His loss is really, really deeply felt. And there was a real question, when he died, about whether we even continue the movie or just shut it down. We were all just heading towards the idea to shut it down. But we took some time, and everyone got a chance to grieve. Then, when we really started thinking about it, we kind of agreed that that was not really what Paul would have wanted us to do. I mean, if he was around, he would be like, “Come on guys, you can do it.”
So we dug back in. I went away and wrote that end scene and brought it back to the studio, to Vin, and to Neil Moritz (Producer: Fast & Furious 6). We all read it, and said this is a good end. This feels right. It was emotional and I think it was a cathartic moment for the audience to be able to say goodbye, not only to Paul but also to the character Brian.
Then there was a magnificent effort by everyone on the crew to really dig in deep and figure out what’s next. Paul died having done most of the action in the film, but there’s a lot of the drama that he hadn’t done. Everyone put together this Herculean effort and just pulled off what I think is the toughest job in Hollywood, but also the most rewarding job in Hollywood. It felt like a very rewarding tribute.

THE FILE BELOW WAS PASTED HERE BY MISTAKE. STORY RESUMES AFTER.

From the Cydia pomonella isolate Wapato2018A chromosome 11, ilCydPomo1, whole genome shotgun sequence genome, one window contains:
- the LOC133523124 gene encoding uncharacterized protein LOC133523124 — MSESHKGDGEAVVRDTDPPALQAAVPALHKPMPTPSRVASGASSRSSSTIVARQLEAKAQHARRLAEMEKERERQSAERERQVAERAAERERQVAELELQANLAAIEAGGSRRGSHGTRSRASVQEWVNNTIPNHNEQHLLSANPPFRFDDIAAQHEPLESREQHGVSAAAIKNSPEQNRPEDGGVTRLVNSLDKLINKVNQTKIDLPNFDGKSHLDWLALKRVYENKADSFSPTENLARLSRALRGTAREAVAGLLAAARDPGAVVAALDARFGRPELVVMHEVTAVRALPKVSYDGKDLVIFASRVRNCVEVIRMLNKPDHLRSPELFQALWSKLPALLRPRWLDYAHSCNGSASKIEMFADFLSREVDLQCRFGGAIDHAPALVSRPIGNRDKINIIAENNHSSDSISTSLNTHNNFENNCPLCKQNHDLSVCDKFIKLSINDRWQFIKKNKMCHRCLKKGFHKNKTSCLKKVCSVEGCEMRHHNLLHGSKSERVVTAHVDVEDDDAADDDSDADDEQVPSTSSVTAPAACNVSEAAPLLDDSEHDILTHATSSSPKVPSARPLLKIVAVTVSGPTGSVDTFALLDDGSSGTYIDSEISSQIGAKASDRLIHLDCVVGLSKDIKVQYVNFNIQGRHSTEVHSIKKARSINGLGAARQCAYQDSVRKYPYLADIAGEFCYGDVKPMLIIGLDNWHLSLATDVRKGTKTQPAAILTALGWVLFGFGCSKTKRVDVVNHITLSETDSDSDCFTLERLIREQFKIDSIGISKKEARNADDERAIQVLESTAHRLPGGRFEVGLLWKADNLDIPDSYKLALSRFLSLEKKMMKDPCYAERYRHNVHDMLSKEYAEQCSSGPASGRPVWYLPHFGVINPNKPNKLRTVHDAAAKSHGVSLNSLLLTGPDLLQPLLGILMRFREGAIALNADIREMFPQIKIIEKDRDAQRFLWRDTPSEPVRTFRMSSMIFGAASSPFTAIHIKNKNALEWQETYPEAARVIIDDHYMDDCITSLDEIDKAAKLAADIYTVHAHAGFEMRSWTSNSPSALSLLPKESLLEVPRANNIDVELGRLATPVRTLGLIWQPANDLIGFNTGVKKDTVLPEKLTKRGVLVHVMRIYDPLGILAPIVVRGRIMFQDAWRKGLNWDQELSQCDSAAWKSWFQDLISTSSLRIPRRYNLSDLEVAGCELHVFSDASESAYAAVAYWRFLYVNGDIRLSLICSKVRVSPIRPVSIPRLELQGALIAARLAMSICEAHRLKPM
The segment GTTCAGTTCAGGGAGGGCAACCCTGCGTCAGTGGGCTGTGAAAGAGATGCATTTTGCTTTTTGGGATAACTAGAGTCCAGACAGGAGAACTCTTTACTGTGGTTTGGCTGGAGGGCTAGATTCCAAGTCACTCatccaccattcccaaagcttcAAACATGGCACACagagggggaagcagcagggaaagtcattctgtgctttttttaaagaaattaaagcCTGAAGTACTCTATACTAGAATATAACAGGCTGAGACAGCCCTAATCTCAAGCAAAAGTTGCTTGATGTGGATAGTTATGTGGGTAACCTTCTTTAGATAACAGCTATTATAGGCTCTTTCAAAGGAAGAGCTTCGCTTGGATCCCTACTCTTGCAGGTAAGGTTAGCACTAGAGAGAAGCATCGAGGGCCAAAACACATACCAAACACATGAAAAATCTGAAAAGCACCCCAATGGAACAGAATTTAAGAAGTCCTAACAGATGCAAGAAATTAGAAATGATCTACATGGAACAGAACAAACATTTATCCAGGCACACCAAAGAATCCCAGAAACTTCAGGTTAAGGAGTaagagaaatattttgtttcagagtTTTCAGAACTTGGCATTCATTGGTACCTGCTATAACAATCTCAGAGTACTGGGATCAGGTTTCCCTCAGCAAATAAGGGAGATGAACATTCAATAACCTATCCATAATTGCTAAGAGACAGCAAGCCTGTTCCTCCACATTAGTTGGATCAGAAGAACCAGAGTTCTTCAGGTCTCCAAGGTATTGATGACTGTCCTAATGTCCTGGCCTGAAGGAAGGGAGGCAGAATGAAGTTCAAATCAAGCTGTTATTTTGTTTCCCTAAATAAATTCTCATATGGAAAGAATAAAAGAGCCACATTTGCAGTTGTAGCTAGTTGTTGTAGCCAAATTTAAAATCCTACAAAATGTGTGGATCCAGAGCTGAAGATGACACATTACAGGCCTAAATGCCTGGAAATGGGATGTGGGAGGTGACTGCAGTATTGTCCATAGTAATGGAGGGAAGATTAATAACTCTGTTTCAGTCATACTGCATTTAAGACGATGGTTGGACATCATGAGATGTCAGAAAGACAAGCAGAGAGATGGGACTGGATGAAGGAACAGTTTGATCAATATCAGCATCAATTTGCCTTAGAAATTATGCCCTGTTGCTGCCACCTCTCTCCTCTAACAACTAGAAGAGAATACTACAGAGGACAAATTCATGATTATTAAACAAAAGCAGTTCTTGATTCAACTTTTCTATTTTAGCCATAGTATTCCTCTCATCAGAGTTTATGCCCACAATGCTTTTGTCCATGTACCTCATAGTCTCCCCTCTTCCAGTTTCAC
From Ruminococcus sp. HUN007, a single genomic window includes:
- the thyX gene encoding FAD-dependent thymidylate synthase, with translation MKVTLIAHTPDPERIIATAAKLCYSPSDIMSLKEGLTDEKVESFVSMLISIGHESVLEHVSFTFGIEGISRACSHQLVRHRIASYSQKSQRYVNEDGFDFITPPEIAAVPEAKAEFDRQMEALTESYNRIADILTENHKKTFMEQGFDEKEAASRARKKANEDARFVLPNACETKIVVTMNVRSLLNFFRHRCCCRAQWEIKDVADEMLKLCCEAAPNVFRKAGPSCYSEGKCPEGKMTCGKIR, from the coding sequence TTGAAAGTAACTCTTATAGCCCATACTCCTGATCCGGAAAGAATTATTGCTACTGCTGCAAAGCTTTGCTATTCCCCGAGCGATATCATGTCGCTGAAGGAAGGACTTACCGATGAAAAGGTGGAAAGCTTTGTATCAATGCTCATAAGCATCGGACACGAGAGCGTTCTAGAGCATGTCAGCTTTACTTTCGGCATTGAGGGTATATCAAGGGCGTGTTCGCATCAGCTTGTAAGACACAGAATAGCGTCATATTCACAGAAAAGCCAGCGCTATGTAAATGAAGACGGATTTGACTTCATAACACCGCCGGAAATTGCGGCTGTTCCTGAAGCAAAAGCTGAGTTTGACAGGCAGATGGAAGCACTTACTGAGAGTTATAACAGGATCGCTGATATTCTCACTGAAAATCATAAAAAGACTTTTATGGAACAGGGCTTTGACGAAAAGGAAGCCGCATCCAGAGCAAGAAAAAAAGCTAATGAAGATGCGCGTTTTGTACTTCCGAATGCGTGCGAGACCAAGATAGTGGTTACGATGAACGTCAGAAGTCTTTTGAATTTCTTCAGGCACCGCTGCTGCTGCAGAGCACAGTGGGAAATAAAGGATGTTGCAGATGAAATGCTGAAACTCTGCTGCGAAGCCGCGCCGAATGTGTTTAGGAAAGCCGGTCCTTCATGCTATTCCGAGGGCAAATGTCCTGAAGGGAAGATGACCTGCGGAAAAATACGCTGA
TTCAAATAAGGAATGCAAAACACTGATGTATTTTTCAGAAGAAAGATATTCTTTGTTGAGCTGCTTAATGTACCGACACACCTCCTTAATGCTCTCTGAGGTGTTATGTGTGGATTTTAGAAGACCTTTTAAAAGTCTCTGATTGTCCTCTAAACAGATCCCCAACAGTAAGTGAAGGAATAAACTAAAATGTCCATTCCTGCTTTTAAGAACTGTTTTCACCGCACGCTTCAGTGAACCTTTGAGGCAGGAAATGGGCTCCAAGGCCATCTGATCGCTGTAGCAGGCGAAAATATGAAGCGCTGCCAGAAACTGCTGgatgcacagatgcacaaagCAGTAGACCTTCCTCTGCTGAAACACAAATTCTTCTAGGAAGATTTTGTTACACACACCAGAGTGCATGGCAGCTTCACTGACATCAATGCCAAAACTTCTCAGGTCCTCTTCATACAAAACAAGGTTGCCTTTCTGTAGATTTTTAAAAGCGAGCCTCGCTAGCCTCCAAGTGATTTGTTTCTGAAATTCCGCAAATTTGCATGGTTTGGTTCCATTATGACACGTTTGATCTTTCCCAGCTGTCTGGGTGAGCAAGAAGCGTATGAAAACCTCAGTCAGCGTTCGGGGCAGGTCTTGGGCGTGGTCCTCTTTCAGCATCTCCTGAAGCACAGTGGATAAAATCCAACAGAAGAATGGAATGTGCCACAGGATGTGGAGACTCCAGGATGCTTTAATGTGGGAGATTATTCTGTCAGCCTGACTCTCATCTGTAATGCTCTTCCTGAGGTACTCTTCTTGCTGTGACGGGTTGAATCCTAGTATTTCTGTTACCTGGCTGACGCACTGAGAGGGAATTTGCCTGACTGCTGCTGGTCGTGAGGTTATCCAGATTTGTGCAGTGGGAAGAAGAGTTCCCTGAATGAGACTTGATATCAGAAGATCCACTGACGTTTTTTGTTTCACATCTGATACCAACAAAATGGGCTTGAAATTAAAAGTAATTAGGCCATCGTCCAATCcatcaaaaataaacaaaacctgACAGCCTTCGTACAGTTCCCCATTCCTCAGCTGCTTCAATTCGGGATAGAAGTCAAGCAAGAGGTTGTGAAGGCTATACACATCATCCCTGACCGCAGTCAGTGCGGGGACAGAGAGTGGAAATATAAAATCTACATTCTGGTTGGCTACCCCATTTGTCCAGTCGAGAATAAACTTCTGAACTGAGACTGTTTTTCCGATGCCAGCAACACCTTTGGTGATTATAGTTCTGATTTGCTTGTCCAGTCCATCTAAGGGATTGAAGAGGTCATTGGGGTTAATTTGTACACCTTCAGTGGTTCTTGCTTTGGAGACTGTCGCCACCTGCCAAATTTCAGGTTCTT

To answer the question, looking forward, we could have ended the franchise with Furious 7. It felt like a good standoff, and everyone agreed that if we were going to think about moving forward with it, it would have to be a story that was very different, that we haven’t told yet. It couldn’t’ be just the same old thing. We had done seven movies where Dom and Brian get the crew together and they pull off a heist and save the day or stop the bad guys.
So I kind of had an idea where we turn that on its head. What if we do the unthinkable where Dominic Toretto goes dark? What happens to the crew that has been listening to his lessons about family and loyalty when he abandons them and those lessons?
It leads to the question of what do you do. Do you fall apart? Suddenly, it was very different and we all got excited about that.
Then, the question there was how do you pay tribute to Paul?
We did it in two ways.
One was more of a character way, since this was such a traumatic, earth-shaking event for our characters. In Fast and Furious, if Dom went dark, the first thing they would do is say, “Where is Brian and Mia?” Mia is Dom’s sister and Brian is his defacto brother. They would definitely have an insight on what’s going on with him.
We needed to address that with the audience. There’s a weird meta thing going on there where the audience knows what happened, but they also want to know, for the characters, that there is an internal logic for them as well. So we addressed it there, and gave the reason why they wouldn’t go to Brian and Mia.